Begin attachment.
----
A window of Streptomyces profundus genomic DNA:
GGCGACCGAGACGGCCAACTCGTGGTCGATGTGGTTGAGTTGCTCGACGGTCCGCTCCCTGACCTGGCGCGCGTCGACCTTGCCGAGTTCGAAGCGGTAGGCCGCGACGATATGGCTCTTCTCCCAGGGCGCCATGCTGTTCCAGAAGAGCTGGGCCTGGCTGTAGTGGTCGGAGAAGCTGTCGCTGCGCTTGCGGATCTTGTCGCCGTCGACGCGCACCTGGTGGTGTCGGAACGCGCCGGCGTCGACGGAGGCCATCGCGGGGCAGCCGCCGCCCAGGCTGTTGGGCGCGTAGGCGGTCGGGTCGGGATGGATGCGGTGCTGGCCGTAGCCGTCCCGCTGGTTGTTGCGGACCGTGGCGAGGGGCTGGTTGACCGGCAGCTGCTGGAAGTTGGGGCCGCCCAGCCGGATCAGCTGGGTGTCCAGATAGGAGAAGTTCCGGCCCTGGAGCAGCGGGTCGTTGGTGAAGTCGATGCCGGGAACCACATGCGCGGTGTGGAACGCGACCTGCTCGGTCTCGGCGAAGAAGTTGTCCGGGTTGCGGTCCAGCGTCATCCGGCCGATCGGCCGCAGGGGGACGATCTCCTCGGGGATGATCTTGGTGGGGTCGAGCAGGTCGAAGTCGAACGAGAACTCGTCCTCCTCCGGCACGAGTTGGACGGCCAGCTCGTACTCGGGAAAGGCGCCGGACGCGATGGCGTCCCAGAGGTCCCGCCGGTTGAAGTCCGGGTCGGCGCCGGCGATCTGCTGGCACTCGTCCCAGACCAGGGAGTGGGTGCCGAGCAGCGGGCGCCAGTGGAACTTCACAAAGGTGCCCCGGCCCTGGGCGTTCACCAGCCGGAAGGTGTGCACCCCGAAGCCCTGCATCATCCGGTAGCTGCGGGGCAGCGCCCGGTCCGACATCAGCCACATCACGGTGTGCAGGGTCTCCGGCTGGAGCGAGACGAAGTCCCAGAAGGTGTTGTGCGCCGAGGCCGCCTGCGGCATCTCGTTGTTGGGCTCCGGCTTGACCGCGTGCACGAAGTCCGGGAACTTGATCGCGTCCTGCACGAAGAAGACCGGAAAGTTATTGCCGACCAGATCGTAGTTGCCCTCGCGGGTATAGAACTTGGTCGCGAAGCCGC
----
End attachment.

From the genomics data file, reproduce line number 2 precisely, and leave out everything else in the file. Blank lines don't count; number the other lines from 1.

GGCGACCGAGACGGCCAACTCGTGGTCGATGTGGTTGAGTTGCTCGACGGTCCGCTCCCTGACCTGGCGCGCGTCGACCTTGCCGAGTTCGAAGCGGTAGGCCGCGACGATATGGCTCTTCTCCCAGGGCGCCATGCTGTTCCAGAAGAGCTGGGCCTGGCTGTAGTGGTCGGAGAAGCTGTCGCTGCGCTTGCGGATCTTGTCGCCGTCGACGCGCACCTGGTGGTGTCGGAACGCGCCGGCGTCGACGGAGGCCATCGCGGGGCAGCCGCCGCCCAGGCTGTTGGGCGCGTAGGCGGTCGGGTCGGGATGGATGCGGTGCTGGCCGTAGCCGTCCCGCTGGTTGTTGCGGACCGTGGCGAGGGGCTGGTTGACCGGCAGCTGCTGGAAGTTGGGGCCGCCCAGCCGGATCAGCTGGGTGTCCAGATAGGAGAAGTTCCGGCCCTGGAGCAGCGGGTCGTTGGTGAAGTCGATGCCGGGAACCACATGCGCGGTGTGGAACGCGACCTGCTCGGTCTCGGCGAAGAAGTTGTCCGGGTTGCGGTCCAGCGTCATCCGGCCGATCGGCCGCAGGGGGACGATCTCCTCGGGGATGATCTTGGTGGGGTCGAGCAGGTCGAAGTCGAACGAGAACTCGTCCTCCTCCGGCACGAGTTGGACGGCCAGCTCGTACTCGGGAAAGGCGCCGGACGCGATGGCGTCCCAGAGGTCCCGCCGGTTGAAGTCCGGGTCGGCGCCGGCGATCTGCTGGCACTCGTCCCAGACCAGGGAGTGGGTGCCGAGCAGCGGGCGCCAGTGGAACTTCACAAAGGTGCCCCGGCCCTGGGCGTTCACCAGCCGGAAGGTGTGCACCCCGAAGCCCTGCATCATCCGGTAGCTGCGGGGCAGCGCCCGGTCCGACATCAGCCACATCACGGTGTGCAGGGTCTCCGGCTGGAGCGAGACGAAGTCCCAGAAGGTGTTGTGCGCCGAGGCCGCCTGCGGCATCTCGTTGTTGGGCTCCGGCTTGACCGCGTGCACGAAGTCCGGGAACTTGATCGCGTCCTGCACGAAGAAGACCGGAAAGTTATTGCCGACCAGATCGTAGTTGCCCTCGCGGGTATAGAACTTGGTCGCGAAGCCGC